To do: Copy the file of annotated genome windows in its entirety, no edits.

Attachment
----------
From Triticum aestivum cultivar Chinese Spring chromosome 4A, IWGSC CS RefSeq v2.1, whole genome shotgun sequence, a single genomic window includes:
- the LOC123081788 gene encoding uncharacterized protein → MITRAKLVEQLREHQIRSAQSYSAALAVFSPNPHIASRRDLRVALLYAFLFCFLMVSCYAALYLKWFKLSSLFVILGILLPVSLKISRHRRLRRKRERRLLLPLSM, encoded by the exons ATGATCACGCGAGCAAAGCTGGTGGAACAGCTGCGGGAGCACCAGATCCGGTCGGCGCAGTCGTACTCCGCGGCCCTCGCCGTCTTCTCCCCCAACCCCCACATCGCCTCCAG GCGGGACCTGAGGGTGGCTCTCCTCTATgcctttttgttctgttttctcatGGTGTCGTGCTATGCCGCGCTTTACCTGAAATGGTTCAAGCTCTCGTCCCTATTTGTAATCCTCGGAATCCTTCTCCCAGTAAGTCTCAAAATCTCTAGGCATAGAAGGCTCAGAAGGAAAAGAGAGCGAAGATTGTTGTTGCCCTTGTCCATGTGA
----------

From Triticum aestivum cultivar Chinese Spring chromosome 4A, IWGSC CS RefSeq v2.1, whole genome shotgun sequence, a single genomic window includes:
- the LOC123081788 gene encoding uncharacterized protein → MITRAKLVEQLREHQIRSAQSYSAALAVFSPNPHIASRRDLRVALLYAFLFCFLMVSCYAALYLKWFKLSSLFVILGILLPVSLKISRHRRLRRKRERRLLLPLSM, encoded by the exons ATGATCACGCGAGCAAAGCTGGTGGAACAGCTGCGGGAGCACCAGATCCGGTCGGCGCAGTCGTACTCCGCGGCCCTCGCCGTCTTCTCCCCCAACCCCCACATCGCCTCCAG GCGGGACCTGAGGGTGGCTCTCCTCTATgcctttttgttctgttttctcatGGTGTCGTGCTATGCCGCGCTTTACCTGAAATGGTTCAAGCTCTCGTCCCTATTTGTAATCCTCGGAATCCTTCTCCCAGTAAGTCTCAAAATCTCTAGGCATAGAAGGCTCAGAAGGAAAAGAGAGCGAAGATTGTTGTTGCCCTTGTCCATGTGA